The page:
Quick Stats

Quick Stats

    You are here

    USDA Makes Meat Nutritional Labels Stick

    The start of a New Year has brought for big news for meat marketers with the U.S. Department of Agriculture’s long-awaited release of final rules for the labeling of meat and poultry, for which packages of ground beef ground poultry must bear Nutrition Facts labels by January 2012.

    The start of a New Year has brought for big news for meat marketers with the U.S. Department of Agriculture’s long-awaited release of final rules for the labeling of meat and poultry, for which packages of ground beef ground poultry must bear Nutrition Facts labels by January 2012.

    While most fresh meat products already have such labeling, consumers can now expect to see nutritional panels with the number of calories and grams of total fat and saturated fat on 40 of the most commonly purchased single-ingredient cuts of beef, lamb, poultry and pork, including boneless chicken breast, brisket and ground meats like hamburger and turkey, a product contains.

    The nutrition facts panels will include the number of calories and the grams of total and saturated fat in the product, the USDA said. "Additionally, any product that lists a lean percentage statement, such as '76% lean,' on its label, also will list its fat percentage, making it easier for consumers to understand the amounts of lean protein and fat in their purchase."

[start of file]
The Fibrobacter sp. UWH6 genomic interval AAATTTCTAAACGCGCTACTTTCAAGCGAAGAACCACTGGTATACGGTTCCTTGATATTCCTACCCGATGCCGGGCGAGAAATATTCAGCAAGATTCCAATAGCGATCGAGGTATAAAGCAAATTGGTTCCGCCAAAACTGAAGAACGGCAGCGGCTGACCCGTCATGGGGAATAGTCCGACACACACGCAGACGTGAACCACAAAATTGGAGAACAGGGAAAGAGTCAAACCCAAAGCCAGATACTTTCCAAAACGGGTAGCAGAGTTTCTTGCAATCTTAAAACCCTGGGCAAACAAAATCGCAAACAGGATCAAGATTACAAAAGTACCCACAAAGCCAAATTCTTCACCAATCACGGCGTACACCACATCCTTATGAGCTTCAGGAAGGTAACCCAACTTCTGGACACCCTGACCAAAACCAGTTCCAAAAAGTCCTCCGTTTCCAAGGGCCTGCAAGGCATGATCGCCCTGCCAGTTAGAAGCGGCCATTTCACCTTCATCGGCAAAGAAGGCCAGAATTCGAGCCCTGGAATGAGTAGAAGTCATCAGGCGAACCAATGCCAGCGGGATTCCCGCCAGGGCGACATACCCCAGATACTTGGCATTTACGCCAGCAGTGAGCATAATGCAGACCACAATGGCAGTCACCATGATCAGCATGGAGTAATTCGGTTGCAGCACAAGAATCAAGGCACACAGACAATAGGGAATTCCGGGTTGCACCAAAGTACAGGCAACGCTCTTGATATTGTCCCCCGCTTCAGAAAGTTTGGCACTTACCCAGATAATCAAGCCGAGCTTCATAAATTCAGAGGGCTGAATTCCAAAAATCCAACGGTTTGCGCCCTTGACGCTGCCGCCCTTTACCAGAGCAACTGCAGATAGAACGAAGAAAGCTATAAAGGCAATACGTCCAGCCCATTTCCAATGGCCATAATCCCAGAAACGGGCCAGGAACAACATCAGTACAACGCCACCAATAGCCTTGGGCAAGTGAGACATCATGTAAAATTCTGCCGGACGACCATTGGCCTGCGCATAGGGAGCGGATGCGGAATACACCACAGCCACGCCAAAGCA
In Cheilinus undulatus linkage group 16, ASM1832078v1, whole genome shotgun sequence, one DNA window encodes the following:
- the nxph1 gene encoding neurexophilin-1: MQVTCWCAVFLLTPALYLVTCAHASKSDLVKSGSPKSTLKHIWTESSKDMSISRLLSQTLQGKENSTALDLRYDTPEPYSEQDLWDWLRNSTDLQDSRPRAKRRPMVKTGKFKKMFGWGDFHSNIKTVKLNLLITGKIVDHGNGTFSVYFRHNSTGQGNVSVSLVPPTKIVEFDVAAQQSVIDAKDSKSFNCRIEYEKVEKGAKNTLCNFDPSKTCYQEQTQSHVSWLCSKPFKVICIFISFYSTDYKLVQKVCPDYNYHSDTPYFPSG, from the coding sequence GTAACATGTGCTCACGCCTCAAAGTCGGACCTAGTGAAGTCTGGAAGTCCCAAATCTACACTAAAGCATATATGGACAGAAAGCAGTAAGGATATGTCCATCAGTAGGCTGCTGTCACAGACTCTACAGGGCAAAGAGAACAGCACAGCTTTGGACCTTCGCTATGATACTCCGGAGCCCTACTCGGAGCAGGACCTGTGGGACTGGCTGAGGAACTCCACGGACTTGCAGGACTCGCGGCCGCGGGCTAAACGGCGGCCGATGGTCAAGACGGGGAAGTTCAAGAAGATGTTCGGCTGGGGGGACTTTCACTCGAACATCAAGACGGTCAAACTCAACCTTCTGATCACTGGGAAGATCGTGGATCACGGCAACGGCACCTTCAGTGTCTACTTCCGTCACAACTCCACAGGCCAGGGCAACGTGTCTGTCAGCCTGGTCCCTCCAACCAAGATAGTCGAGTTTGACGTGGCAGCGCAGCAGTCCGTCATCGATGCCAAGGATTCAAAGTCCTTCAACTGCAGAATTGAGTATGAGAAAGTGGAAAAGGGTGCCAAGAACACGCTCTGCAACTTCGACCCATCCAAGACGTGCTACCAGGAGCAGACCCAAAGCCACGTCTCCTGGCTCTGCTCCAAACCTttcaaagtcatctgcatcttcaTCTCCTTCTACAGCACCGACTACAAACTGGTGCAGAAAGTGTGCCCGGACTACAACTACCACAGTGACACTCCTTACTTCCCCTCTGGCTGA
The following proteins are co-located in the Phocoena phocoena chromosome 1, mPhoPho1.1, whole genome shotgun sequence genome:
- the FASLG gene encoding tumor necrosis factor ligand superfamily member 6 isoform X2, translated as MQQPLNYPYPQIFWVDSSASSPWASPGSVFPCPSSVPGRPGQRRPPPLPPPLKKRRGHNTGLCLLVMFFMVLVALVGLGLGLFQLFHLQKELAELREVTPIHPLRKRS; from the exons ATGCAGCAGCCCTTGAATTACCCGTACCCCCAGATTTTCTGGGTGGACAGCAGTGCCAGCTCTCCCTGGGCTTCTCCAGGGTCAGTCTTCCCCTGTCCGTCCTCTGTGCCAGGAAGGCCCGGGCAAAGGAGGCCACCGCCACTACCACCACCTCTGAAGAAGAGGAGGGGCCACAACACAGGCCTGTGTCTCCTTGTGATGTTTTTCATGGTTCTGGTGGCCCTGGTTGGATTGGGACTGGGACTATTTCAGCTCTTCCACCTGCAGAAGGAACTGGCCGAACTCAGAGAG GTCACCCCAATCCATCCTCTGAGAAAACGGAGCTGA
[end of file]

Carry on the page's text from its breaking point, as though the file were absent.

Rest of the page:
While the news generated ample favorable coverage in the consumer press, the Center for Science in the Public Interest – which has been urging the USDA for the labeling requirements for about a decade -- says the new meat labeling rules fall short in light of the term "lean," which “misleads consumers into thinking that…80 percent lean ground beef is lower in fat than it really is.

    CSPI bases its primary beef about the term on the FDA’s definition of "low fat," which cannot be used on products that contain more than 3 grams of fat per serving. “When consumer and health organizations opposed ‘percent lean’ claims in the 1990s, USDA shelved its proposed rule,” said CSPI. “Now the agency is allowing the claims because, it says, consumers are used to seeing them.”

    Meanwhile, after working for years with grocers on nutrition labeling programs to provide consumer information through websites and educational materials, the Beef Checkoff Program is poised and ready to continue helping retailers with new tools to enhance nutrition labeling POS.

    Read on for more information about new meat nutrition labels, as well as a variety of other timely retail meat news and information, in this week’s newsletter, and be sure to check back often for ongoing coverage of other merchandising materials that will soon be available from other trade groups and suppliers.
     

    Related Content

    Related Content